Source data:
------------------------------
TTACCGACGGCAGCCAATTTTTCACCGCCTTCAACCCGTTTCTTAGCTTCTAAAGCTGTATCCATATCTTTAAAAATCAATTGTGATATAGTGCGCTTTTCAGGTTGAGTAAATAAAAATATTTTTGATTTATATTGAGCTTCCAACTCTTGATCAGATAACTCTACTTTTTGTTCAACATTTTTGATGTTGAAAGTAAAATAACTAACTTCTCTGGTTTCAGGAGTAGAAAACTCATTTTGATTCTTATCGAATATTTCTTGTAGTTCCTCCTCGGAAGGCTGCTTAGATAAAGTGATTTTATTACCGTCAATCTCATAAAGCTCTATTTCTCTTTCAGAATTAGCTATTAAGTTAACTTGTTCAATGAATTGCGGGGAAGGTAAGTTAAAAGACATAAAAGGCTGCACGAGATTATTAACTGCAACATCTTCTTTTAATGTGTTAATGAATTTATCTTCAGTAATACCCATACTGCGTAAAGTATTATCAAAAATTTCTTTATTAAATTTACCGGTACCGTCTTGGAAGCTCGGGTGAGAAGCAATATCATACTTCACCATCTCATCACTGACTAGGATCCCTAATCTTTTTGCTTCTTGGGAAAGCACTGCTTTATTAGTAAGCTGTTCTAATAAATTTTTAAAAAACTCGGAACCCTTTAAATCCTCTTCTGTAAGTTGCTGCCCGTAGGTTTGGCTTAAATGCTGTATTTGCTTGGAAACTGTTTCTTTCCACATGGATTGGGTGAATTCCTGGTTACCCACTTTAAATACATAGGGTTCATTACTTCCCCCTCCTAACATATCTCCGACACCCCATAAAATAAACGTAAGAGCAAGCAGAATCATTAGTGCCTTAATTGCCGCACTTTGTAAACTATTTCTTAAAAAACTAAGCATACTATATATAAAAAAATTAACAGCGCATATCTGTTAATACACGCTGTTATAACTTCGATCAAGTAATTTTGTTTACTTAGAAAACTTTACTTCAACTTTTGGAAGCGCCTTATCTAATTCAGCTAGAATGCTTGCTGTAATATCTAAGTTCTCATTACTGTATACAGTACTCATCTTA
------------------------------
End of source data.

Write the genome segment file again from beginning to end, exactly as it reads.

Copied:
TTACCGACGGCAGCCAATTTTTCACCGCCTTCAACCCGTTTCTTAGCTTCTAAAGCTGTATCCATATCTTTAAAAATCAATTGTGATATAGTGCGCTTTTCAGGTTGAGTAAATAAAAATATTTTTGATTTATATTGAGCTTCCAACTCTTGATCAGATAACTCTACTTTTTGTTCAACATTTTTGATGTTGAAAGTAAAATAACTAACTTCTCTGGTTTCAGGAGTAGAAAACTCATTTTGATTCTTATCGAATATTTCTTGTAGTTCCTCCTCGGAAGGCTGCTTAGATAAAGTGATTTTATTACCGTCAATCTCATAAAGCTCTATTTCTCTTTCAGAATTAGCTATTAAGTTAACTTGTTCAATGAATTGCGGGGAAGGTAAGTTAAAAGACATAAAAGGCTGCACGAGATTATTAACTGCAACATCTTCTTTTAATGTGTTAATGAATTTATCTTCAGTAATACCCATACTGCGTAAAGTATTATCAAAAATTTCTTTATTAAATTTACCGGTACCGTCTTGGAAGCTCGGGTGAGAAGCAATATCATACTTCACCATCTCATCACTGACTAGGATCCCTAATCTTTTTGCTTCTTGGGAAAGCACTGCTTTATTAGTAAGCTGTTCTAATAAATTTTTAAAAAACTCGGAACCCTTTAAATCCTCTTCTGTAAGTTGCTGCCCGTAGGTTTGGCTTAAATGCTGTATTTGCTTGGAAACTGTTTCTTTCCACATGGATTGGGTGAATTCCTGGTTACCCACTTTAAATACATAGGGTTCATTACTTCCCCCTCCTAACATATCTCCGACACCCCATAAAATAAACGTAAGAGCAAGCAGAATCATTAGTGCCTTAATTGCCGCACTTTGTAAACTATTTCTTAAAAAACTAAGCATACTATATATAAAAAAATTAACAGCGCATATCTGTTAATACACGCTGTTATAACTTCGATCAAGTAATTTTGTTTACTTAGAAAACTTTACTTCAACTTTTGGAAGCGCCTTATCTAATTCAGCTAGAATGCTTGCTGTAATATCTAAGTTCTCATTACTGTATACAGTACTCATCTTA